Samsung Galaxy S9 and S9+: Hong Kong release date, prices, first impressions
New flagship handsets don’t look much different from 2017 models, but have some big improvements – that annoying off-centre finger reader placement has gone and the camera has some novel features and, on the S9+, dual lenses
They say you shouldn’t judge a book by its cover, and that is definitely true for the just unveiled Samsung Galaxy S9 and the larger S9+.
As earlier rumours and leaks had suggested, the Galaxy S9 and S9+ don’t look much different from last year’s S8 and S8+. In fact, were it not for the new fingerprint reader placement – now below the rear camera and in the centre of the phone, instead of off-centre, a placement many found annoying on the 2017 handsets – most people would not be able to tell the difference between them at first glance.
That has led to some early disappointment – tech geeks are notoriously hard to please – but after quick tests of both the S9 and S9+ at the Mobile World Congress in Barcelona, I can report that this year’s new phones, while lacking the immediate “wow” factor of last year’s, are worthy updates.
The Galaxy S9 and S9+ will be released in Hong Kong on March 16. Prices: HK$5,998 (US$765) for S9 (64GB) and HK$7,998 for S9 (256GB); HK$6,998 for S9+ (64GB) and HK$7,398 for S9+ (128GB). The S9 (64GB), S9 (256GB) and S9+ (64GB) come in purple and black; S9+ (128GB) comes in purple, black and blue.
And I’m not just talking about the usual processor upgrade. Of course the S9 and S9+ run on the latest mobile processors (that would be Qualcomm Snapdragon 845 in the US and China; and Exynos 9810 for the rest of the world) and the S9+ phone has had its RAM (temporary memory) bumped up to 6GB. But what make the new devices worthy 2018 flagship phones are the improvements in the camera, with three important new features.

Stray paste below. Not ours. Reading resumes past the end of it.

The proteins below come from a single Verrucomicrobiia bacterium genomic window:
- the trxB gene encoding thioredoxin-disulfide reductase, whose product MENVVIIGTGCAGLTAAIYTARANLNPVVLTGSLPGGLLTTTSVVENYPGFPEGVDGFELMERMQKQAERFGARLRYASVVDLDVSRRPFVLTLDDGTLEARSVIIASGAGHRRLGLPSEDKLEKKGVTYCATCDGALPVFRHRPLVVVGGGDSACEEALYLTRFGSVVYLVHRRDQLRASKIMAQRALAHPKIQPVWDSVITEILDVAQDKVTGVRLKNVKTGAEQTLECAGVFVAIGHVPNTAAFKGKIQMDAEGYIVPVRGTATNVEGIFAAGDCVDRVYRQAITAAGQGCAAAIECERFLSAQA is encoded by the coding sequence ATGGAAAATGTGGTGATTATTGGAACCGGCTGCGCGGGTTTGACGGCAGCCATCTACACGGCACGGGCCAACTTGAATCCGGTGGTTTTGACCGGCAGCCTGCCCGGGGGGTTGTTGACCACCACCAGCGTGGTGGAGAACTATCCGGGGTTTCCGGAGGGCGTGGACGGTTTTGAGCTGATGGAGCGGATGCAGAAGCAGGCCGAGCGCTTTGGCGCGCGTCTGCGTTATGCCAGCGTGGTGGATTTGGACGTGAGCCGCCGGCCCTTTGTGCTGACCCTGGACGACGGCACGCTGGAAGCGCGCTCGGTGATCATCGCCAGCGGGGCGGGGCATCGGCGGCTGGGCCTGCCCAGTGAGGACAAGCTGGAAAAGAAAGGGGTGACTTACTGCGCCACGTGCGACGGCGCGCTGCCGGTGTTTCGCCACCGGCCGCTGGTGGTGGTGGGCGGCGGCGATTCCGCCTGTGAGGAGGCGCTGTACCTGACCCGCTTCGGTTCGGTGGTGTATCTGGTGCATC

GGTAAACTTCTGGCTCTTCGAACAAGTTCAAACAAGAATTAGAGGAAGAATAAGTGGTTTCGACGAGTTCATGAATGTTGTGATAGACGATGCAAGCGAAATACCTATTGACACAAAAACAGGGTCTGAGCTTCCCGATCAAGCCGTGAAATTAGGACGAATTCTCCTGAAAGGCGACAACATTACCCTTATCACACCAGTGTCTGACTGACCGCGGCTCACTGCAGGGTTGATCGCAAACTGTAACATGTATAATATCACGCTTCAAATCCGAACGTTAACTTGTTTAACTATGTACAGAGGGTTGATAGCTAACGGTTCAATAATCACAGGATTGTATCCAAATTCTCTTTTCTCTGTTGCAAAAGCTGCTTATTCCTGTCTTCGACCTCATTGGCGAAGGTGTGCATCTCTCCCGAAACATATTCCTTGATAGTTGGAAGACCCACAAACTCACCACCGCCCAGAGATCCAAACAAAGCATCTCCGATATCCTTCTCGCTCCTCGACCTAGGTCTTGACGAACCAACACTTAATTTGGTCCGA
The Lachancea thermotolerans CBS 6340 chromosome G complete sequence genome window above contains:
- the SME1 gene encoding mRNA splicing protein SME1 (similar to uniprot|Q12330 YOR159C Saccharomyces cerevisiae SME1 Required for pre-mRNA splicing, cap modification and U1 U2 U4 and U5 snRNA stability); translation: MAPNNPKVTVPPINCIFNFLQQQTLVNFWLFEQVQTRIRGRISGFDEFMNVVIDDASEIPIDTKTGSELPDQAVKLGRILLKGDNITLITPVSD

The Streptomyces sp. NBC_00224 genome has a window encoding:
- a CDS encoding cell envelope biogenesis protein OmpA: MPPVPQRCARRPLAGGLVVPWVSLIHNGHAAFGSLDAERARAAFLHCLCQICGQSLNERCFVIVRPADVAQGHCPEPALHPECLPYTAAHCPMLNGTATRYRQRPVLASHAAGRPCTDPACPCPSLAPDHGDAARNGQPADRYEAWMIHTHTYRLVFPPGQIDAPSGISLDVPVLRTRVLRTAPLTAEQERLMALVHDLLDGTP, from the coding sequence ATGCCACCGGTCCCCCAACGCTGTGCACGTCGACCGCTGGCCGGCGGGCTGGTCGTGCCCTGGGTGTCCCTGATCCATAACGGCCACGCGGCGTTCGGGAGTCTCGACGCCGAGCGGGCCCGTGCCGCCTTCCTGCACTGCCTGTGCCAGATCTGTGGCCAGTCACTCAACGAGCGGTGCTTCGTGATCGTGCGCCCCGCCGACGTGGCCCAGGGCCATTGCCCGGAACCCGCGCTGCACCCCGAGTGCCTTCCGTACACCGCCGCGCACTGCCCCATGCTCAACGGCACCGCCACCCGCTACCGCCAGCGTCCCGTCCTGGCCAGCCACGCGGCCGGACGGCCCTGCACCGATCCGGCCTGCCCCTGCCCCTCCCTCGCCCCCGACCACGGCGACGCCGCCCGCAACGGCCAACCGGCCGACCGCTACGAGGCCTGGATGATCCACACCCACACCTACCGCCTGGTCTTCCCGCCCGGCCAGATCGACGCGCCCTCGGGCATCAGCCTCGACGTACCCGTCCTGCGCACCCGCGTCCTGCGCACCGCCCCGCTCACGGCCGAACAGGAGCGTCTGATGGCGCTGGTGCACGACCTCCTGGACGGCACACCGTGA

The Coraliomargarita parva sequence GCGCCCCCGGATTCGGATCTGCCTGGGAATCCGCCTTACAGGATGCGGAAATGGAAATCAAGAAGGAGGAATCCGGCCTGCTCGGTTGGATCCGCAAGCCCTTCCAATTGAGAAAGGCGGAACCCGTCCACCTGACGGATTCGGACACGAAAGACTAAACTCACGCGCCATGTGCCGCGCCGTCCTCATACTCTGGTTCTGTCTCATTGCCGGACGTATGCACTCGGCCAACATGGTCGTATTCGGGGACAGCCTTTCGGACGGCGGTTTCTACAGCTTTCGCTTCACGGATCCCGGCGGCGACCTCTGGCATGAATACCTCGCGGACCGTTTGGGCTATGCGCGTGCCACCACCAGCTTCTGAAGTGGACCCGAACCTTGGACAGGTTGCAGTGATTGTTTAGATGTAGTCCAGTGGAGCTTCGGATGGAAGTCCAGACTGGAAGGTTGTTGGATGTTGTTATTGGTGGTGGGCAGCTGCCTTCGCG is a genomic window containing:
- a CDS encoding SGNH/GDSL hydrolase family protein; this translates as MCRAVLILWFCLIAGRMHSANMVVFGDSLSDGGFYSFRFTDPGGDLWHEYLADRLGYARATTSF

The most important – and most innovative – of these is a “dual aperture” system that allows the S9 and S9+ to swap between two apertures: f/1.5 or f/2.4.
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According to the South Korean phone maker, that’s how the human eye works: our pupils dilate or expand in response to light changes, and the camera’s ability to switch to a higher or lower aperture allows it to pick up more light in dark scenes and not take in so much light when shooting bright scenes. All of this is handled internally, via the Snapdragon/Exynos processor and the new phones’ image signal processor, to which Samsung has devoted exclusive RAM.
The second new camera trick is that it can shoot slow motion footage at 960 fps. That’s four times slower than the slo-mo footage capabilities of the S8 or the iPhone X, and test footage looked very impressive.
The third camera feature is augmented reality emoji. Much like the iPhone X’s Animoji, the S9 uses its front-facing camera along with AI algorithms to map the user’s face to create an animated emoji that corresponds to the user’s facial expression.
But unlike Apple’s version, which offers only 12 preset emoji faces that can only be sent over Apple’s own messaging system, Samsung creates animated emojis in your likeness – and they can be sent via any chat app to any phone. In the demo booth, this was the feature that was most widely tested and documented on Instagram, and I can imagine this being a real hit with younger consumers or couples.
There are more useful improvements here and there that are not immediately noticeable at first glance but will surely prove useful in real life use.
The S9 and S9+ are the first Samsung handsets to have stereo speakers (a bottom speaker grille and one hidden inside the earpiece), and the display has a higher maximum brightness. The newer processor and Android 8.0 operating system should improve battery life over that of the S8 too, even if the actual cell sizes remain the same (3,000 mAh for the S9; 3,500 mAh for the S9+).
While the S9 still has only one camera on the back, the larger S9+ has joined the two-camera bandwagon, following the Samsung Galaxy Note 8. They work the same as before: the extra telephoto lens can shoot photos at 2x zoom and produce bokeh shots (with foreground subject sharp and background blurred).